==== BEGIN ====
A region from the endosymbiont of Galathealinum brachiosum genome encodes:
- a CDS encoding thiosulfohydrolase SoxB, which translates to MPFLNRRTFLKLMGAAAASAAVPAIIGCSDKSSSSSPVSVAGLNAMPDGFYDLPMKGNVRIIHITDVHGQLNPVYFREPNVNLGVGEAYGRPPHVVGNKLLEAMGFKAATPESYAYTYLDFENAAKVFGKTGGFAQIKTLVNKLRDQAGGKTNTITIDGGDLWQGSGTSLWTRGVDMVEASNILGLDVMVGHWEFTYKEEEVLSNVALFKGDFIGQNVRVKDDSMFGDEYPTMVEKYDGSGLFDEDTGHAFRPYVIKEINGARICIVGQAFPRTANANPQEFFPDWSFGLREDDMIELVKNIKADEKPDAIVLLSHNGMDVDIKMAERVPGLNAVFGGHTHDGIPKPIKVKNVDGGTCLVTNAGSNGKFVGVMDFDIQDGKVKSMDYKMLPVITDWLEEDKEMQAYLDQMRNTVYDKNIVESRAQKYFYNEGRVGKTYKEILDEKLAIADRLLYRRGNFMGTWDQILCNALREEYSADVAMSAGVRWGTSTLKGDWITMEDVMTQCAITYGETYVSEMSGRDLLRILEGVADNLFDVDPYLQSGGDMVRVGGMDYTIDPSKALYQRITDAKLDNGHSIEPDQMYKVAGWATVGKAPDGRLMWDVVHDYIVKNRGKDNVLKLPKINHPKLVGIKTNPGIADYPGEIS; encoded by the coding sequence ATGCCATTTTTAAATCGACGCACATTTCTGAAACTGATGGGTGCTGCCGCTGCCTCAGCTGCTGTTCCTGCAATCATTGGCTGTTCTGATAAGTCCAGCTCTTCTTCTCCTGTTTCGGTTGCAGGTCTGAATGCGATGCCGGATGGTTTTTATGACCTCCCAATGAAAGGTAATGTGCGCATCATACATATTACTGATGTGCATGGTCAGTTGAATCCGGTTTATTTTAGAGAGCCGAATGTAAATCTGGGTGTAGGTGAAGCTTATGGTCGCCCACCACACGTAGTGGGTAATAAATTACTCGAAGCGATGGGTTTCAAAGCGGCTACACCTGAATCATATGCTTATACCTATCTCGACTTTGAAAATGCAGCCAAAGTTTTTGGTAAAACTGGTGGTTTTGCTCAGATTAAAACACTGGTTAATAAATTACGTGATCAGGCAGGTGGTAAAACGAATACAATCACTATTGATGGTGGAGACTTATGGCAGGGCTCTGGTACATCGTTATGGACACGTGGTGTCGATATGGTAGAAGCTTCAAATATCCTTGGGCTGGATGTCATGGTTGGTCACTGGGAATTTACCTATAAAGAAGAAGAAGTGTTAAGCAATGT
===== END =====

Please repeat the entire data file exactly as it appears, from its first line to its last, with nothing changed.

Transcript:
A region from the endosymbiont of Galathealinum brachiosum genome encodes:
- a CDS encoding thiosulfohydrolase SoxB, which translates to MPFLNRRTFLKLMGAAAASAAVPAIIGCSDKSSSSSPVSVAGLNAMPDGFYDLPMKGNVRIIHITDVHGQLNPVYFREPNVNLGVGEAYGRPPHVVGNKLLEAMGFKAATPESYAYTYLDFENAAKVFGKTGGFAQIKTLVNKLRDQAGGKTNTITIDGGDLWQGSGTSLWTRGVDMVEASNILGLDVMVGHWEFTYKEEEVLSNVALFKGDFIGQNVRVKDDSMFGDEYPTMVEKYDGSGLFDEDTGHAFRPYVIKEINGARICIVGQAFPRTANANPQEFFPDWSFGLREDDMIELVKNIKADEKPDAIVLLSHNGMDVDIKMAERVPGLNAVFGGHTHDGIPKPIKVKNVDGGTCLVTNAGSNGKFVGVMDFDIQDGKVKSMDYKMLPVITDWLEEDKEMQAYLDQMRNTVYDKNIVESRAQKYFYNEGRVGKTYKEILDEKLAIADRLLYRRGNFMGTWDQILCNALREEYSADVAMSAGVRWGTSTLKGDWITMEDVMTQCAITYGETYVSEMSGRDLLRILEGVADNLFDVDPYLQSGGDMVRVGGMDYTIDPSKALYQRITDAKLDNGHSIEPDQMYKVAGWATVGKAPDGRLMWDVVHDYIVKNRGKDNVLKLPKINHPKLVGIKTNPGIADYPGEIS; encoded by the coding sequence ATGCCATTTTTAAATCGACGCACATTTCTGAAACTGATGGGTGCTGCCGCTGCCTCAGCTGCTGTTCCTGCAATCATTGGCTGTTCTGATAAGTCCAGCTCTTCTTCTCCTGTTTCGGTTGCAGGTCTGAATGCGATGCCGGATGGTTTTTATGACCTCCCAATGAAAGGTAATGTGCGCATCATACATATTACTGATGTGCATGGTCAGTTGAATCCGGTTTATTTTAGAGAGCCGAATGTAAATCTGGGTGTAGGTGAAGCTTATGGTCGCCCACCACACGTAGTGGGTAATAAATTACTCGAAGCGATGGGTTTCAAAGCGGCTACACCTGAATCATATGCTTATACCTATCTCGACTTTGAAAATGCAGCCAAAGTTTTTGGTAAAACTGGTGGTTTTGCTCAGATTAAAACACTGGTTAATAAATTACGTGATCAGGCAGGTGGTAAAACGAATACAATCACTATTGATGGTGGAGACTTATGGCAGGGCTCTGGTACATCGTTATGGACACGTGGTGTCGATATGGTAGAAGCTTCAAATATCCTTGGGCTGGATGTCATGGTTGGTCACTGGGAATTTACCTATAAAGAAGAAGAAGTGTTAAGCAATGT